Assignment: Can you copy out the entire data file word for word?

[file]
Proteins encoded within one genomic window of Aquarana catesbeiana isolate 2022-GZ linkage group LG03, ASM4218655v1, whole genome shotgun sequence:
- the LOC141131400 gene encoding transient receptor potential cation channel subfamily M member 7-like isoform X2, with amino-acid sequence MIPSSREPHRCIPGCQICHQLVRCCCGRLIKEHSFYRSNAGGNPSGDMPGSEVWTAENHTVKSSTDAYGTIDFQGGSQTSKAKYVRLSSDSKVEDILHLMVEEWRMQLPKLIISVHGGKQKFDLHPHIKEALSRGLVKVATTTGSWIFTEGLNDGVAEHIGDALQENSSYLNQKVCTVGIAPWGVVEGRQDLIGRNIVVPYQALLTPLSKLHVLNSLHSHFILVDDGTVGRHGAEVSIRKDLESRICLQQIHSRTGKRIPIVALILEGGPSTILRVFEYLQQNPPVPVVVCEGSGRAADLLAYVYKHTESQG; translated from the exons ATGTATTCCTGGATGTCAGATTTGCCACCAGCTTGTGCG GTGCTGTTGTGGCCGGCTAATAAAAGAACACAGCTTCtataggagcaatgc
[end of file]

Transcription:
Proteins encoded within one genomic window of Aquarana catesbeiana isolate 2022-GZ linkage group LG03, ASM4218655v1, whole genome shotgun sequence:
- the LOC141131400 gene encoding transient receptor potential cation channel subfamily M member 7-like isoform X2, with amino-acid sequence MIPSSREPHRCIPGCQICHQLVRCCCGRLIKEHSFYRSNAGGNPSGDMPGSEVWTAENHTVKSSTDAYGTIDFQGGSQTSKAKYVRLSSDSKVEDILHLMVEEWRMQLPKLIISVHGGKQKFDLHPHIKEALSRGLVKVATTTGSWIFTEGLNDGVAEHIGDALQENSSYLNQKVCTVGIAPWGVVEGRQDLIGRNIVVPYQALLTPLSKLHVLNSLHSHFILVDDGTVGRHGAEVSIRKDLESRICLQQIHSRTGKRIPIVALILEGGPSTILRVFEYLQQNPPVPVVVCEGSGRAADLLAYVYKHTESQG; translated from the exons ATGTATTCCTGGATGTCAGATTTGCCACCAGCTTGTGCG GTGCTGTTGTGGCCGGCTAATAAAAGAACACAGCTTCtataggagcaatgc